Permanent staff appointments in UK increase at weakest pace for four months
That said, the pace of expansion was the softest seen in 2018 so far.
In contrast, growth of temp billings picked up from March’s 13-month low.
Candidate availability for both permanent and temporary roles declined further at the start of the second quarter.
Furthermore, the rates of reduction quickened to three- and five-month records, respectively.
Growth of overall job vacancies picked up to a threemonth high in April.
Permanent staff demand grew at a sharper pace compared to the previous month, while short-term staff vacancies expanded at a slightly softer (but still marked) pace.
Starting salaries for permanent workers continued to rise sharply in April, with the rate of inflation picking up from March.
Concurrently, rates of pay for contract/temporary staff rose to the greatest extent for two years.
The Midlands registered the strongest rise in permanent staff appointments in April, while the weakest was seen in London.
Scotland continued to record the steepest increase in temp billings when comparing all five monitored UK regions, while the North of England recorded the slowest.
Recruitment consultancies indicated that private sector demand for staff continued to rise in April, with growth of both permanent and temporary vacancies picking up since March.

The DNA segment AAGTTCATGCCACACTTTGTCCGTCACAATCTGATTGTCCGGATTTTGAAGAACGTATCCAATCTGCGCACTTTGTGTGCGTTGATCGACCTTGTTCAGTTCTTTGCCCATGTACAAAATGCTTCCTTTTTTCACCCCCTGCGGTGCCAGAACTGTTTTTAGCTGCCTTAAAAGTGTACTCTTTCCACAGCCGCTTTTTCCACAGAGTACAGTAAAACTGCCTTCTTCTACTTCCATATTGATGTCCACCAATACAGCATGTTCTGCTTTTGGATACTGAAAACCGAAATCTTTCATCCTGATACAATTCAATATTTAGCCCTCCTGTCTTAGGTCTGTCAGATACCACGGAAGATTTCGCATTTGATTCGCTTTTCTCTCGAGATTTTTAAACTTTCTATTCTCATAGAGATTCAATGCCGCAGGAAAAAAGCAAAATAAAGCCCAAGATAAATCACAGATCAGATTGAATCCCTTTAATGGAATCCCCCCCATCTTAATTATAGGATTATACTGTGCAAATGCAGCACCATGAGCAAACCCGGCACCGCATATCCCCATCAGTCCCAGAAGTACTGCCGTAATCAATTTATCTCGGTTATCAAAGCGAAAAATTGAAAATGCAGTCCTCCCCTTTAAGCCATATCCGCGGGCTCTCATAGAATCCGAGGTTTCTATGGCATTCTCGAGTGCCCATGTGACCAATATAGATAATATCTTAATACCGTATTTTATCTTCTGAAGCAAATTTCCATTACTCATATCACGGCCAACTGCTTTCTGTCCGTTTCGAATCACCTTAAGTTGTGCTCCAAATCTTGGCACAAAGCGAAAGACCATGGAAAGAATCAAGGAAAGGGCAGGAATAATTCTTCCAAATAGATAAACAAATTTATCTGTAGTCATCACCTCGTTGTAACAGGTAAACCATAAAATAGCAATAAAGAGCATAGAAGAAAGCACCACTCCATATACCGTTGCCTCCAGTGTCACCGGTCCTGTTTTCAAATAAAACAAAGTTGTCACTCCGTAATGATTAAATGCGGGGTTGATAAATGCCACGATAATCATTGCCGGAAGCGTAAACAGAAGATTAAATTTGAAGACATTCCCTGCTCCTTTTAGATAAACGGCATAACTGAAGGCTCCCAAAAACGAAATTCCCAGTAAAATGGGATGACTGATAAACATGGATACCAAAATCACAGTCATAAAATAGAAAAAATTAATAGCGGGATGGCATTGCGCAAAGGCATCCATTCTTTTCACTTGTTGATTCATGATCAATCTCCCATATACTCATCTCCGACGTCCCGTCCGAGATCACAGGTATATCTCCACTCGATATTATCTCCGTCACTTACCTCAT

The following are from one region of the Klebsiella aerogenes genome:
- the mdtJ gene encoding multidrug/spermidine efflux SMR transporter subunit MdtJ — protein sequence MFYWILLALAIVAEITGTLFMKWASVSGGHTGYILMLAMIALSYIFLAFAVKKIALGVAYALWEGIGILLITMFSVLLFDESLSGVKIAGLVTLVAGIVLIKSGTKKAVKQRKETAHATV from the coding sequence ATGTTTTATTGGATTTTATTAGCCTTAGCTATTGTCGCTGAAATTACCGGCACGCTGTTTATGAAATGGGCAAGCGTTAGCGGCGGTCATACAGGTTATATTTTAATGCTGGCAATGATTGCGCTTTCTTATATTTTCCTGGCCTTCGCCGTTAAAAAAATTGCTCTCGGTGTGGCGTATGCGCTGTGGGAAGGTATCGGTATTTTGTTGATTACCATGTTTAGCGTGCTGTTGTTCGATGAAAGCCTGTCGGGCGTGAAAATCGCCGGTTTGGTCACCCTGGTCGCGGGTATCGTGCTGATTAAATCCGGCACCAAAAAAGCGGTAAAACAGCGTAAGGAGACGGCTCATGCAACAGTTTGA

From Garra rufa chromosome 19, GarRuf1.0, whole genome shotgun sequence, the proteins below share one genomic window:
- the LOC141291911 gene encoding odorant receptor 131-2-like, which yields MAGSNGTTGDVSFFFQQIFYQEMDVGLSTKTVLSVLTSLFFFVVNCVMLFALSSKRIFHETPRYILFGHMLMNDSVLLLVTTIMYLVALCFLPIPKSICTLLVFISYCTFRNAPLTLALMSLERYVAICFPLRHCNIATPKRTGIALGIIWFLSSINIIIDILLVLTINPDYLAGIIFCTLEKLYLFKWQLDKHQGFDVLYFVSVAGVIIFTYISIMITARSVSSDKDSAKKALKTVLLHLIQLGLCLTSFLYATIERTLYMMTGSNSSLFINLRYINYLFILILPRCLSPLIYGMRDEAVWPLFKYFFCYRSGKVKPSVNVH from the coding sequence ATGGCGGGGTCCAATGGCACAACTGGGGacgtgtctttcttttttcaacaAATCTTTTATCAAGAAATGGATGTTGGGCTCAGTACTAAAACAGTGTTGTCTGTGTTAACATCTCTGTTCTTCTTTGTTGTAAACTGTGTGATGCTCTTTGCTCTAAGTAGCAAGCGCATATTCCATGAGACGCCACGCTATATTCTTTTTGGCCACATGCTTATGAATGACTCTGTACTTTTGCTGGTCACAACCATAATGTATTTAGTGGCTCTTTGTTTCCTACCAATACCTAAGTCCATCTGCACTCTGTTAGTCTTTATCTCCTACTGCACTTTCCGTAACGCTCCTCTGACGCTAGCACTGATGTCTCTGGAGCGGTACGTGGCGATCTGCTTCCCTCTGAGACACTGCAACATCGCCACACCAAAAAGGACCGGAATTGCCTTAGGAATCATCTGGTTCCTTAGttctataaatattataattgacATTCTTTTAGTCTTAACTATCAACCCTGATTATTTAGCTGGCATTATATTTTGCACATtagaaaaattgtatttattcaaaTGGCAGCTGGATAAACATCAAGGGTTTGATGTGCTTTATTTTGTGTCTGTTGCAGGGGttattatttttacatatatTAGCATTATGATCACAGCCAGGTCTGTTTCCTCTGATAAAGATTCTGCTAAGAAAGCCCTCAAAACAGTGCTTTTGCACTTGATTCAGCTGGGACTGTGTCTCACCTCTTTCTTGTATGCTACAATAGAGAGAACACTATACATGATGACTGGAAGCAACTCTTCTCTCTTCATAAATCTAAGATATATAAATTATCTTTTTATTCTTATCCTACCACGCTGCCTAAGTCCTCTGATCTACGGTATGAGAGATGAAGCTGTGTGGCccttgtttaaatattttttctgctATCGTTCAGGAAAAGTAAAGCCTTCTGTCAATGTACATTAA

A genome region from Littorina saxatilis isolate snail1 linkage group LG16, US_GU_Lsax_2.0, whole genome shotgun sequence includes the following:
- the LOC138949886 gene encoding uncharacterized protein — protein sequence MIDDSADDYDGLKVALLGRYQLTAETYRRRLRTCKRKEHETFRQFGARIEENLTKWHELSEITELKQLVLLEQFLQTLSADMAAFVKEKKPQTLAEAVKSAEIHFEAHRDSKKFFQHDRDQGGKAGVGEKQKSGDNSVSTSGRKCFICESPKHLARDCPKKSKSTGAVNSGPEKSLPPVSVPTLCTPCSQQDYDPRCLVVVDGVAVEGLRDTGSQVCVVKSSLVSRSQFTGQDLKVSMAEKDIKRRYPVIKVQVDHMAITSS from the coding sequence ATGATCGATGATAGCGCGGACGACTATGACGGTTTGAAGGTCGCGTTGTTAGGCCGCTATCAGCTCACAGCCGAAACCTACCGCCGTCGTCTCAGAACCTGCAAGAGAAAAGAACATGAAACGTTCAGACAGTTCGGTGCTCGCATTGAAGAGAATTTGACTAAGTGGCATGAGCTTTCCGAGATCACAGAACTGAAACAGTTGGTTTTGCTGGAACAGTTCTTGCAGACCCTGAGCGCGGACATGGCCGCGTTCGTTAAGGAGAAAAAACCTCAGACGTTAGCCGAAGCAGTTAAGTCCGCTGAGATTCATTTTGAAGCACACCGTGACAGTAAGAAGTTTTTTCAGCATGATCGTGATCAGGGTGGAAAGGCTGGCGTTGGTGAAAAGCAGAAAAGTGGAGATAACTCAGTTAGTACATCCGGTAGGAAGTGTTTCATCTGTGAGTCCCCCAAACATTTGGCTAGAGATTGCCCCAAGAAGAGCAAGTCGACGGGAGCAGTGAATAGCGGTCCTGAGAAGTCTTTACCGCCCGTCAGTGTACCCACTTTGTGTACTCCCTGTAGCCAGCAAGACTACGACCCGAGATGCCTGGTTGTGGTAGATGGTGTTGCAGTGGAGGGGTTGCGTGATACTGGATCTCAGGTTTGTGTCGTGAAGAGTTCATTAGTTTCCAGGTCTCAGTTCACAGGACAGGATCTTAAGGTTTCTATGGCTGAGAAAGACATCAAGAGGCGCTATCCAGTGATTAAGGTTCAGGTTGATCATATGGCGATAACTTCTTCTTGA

Demand was also higher in the public sector, with steeper increases in vacancies signalled for both permanent and temporary staff.
That said, rates of growth continued to lag behind those seen for private sector staff.
The vast majority of monitored job categories registered higher permanent staff vacancies during April.
The steepest rates of growth were registered across the Engineering and IT & Computing sectors.
Retail was the only category to record lower demand for permanent workers.
Blue Collar and Engineering were the most indemand categories for temporary workers during April.
Nonetheless, all of the remaining job sectors noted higher temp staff vacancies.
The slowest growth was signalled for construction. ■